Yet, the deep damage caused to the nation by electoral bonds is not fully captured in the above. The bigger twist is that India must come to terms with the realisation that its directional turn to the era of liberalisation and privatisation in 1991 has failed. 

India’s liberalisation was meant to free the private sector from the licence-control Raj, fire up ‘animal spirits,’ the term given to us by John Maynard Keynes, and provide the economic escape velocity to float high above the so-called Hindu rate of growth.

Before the reforms, businesses kept liaison offices in New Delhi to ease the process of business-government interaction. In one case from a long time ago, a chief executive of Unilever in India was asked to meet then Prime Minister Indira Gandhi to help end the price control on soap, which had been brought in a desperate bid to control inflation in the light of the ‘oil shock’ of the 1970s.

None of this would be required after Manmohan Singh, under Prime Minister P V Narasimha Rao, abolished industrial licencing on July 24, 1991, and declared: “As a whole, the Indian economy will benefit by becoming more competitive, more efficient, and modern and will take its rightful place in the world of industrial progress.”

What has this turn yielded? GDP growth continues, but government spending remains a significant part of it. The private sector, reticent as ever, still has to negotiate the corridors of power and pay speed money to those who matter. The ones closest to power have grown the most. Worse, the inefficiencies this builds into the system will not allow the private sector, on the one hand, to mature and, on the other hand, to stand up to authority, build governance systems, take bold decisions, and take the risks that must come with ‘animal spirits.’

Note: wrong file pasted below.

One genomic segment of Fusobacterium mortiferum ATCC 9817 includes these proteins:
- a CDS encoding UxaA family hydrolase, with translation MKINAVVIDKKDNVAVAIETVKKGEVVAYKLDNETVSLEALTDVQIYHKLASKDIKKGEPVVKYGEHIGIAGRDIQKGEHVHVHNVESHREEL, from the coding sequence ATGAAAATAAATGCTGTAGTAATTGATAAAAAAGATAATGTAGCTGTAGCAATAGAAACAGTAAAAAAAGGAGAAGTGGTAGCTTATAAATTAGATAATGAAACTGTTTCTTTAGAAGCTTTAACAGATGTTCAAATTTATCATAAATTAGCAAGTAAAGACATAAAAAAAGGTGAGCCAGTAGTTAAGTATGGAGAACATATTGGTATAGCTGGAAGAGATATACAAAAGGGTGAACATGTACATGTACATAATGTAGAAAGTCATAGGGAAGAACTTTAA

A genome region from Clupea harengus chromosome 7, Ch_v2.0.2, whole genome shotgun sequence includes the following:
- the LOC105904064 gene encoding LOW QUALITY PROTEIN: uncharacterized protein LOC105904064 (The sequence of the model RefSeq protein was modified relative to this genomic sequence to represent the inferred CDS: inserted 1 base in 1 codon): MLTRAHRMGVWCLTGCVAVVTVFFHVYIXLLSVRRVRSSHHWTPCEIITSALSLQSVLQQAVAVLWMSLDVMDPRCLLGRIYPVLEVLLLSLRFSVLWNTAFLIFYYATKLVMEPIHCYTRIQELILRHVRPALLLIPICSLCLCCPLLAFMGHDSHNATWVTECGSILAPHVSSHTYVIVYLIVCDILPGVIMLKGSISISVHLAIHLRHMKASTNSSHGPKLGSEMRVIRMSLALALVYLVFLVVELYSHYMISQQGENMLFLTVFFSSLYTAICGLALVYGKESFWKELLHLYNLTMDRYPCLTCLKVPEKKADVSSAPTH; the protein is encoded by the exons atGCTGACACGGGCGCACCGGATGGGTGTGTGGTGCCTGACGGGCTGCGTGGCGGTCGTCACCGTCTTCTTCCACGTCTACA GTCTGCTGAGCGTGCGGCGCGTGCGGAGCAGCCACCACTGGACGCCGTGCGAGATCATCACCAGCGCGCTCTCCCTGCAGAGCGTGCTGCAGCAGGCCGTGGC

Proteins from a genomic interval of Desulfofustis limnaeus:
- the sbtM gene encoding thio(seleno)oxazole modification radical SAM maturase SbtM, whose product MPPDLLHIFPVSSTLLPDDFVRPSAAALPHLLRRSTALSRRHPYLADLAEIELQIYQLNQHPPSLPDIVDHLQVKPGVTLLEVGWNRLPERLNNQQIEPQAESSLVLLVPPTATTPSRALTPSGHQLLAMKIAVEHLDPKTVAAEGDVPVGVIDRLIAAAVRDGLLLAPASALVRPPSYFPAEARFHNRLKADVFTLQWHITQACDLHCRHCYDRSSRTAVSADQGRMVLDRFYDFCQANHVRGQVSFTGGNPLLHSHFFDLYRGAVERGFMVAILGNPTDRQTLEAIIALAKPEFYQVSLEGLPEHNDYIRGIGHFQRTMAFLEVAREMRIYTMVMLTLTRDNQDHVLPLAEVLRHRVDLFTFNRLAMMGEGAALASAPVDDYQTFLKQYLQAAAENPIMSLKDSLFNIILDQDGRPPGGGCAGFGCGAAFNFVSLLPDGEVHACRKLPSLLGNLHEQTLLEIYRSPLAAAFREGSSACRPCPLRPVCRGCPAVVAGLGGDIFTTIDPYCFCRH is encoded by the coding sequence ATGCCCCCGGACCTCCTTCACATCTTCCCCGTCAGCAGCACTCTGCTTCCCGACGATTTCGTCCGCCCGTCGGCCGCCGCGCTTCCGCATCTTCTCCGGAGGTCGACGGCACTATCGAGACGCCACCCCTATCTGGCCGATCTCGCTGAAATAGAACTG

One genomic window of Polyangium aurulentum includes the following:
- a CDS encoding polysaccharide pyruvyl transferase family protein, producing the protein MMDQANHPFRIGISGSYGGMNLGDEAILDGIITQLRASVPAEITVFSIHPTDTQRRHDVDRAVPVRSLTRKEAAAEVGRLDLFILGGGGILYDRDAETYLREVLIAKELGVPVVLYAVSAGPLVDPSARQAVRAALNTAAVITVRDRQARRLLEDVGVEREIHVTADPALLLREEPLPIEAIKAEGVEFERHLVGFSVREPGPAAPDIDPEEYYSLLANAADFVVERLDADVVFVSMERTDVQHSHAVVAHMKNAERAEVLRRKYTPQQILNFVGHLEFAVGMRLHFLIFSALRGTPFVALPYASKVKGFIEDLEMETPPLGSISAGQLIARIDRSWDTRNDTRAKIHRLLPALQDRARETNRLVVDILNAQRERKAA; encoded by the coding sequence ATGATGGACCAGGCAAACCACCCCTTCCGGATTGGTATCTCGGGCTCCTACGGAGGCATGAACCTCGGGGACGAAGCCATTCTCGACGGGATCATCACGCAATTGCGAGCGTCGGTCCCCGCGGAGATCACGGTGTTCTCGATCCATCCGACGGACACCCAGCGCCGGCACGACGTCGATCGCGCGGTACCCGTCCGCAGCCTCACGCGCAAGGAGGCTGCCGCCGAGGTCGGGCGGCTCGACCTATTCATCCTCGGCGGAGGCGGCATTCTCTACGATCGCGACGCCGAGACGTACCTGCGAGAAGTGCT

Why risk it all when there is a side gate to manage the process? With a bent spine, entrenched players will continue to rule, and what we have in the private sector (barring some exceptions) is money-making at all costs and with the least risks to the money-makers.

This cannot be the dream of an India firing away on all cylinders to solve the burning problems of society. It is, therefore, no surprise that with liberalisation, we have built wealth and income inequality higher than that obtained during the British Raj, as the World Inequality Lab’s working paper titled ‘Income and Wealth Inequality in India, 1922–2023: The Rise of the Billionaire Raj’ by Bharti, Chancel, Piketty, and Somanchi notes. It should also be clear that India’s private sector has not matured and remains comfortable only as a handmaiden of the government. 

Therefore, it may not be a stretch to argue that there is no strong and purposeful private sector worth its name in India. It is no surprise that many Indians still don’t trust private enterprises. In India, even today, the working system is to pay a price, buy peace, and make money — the government and those with the means stand together in an anti-people agenda.

(The writer is a journalist and faculty member at SPJIMR. Views are personal) (Syndicate: The Billion Press)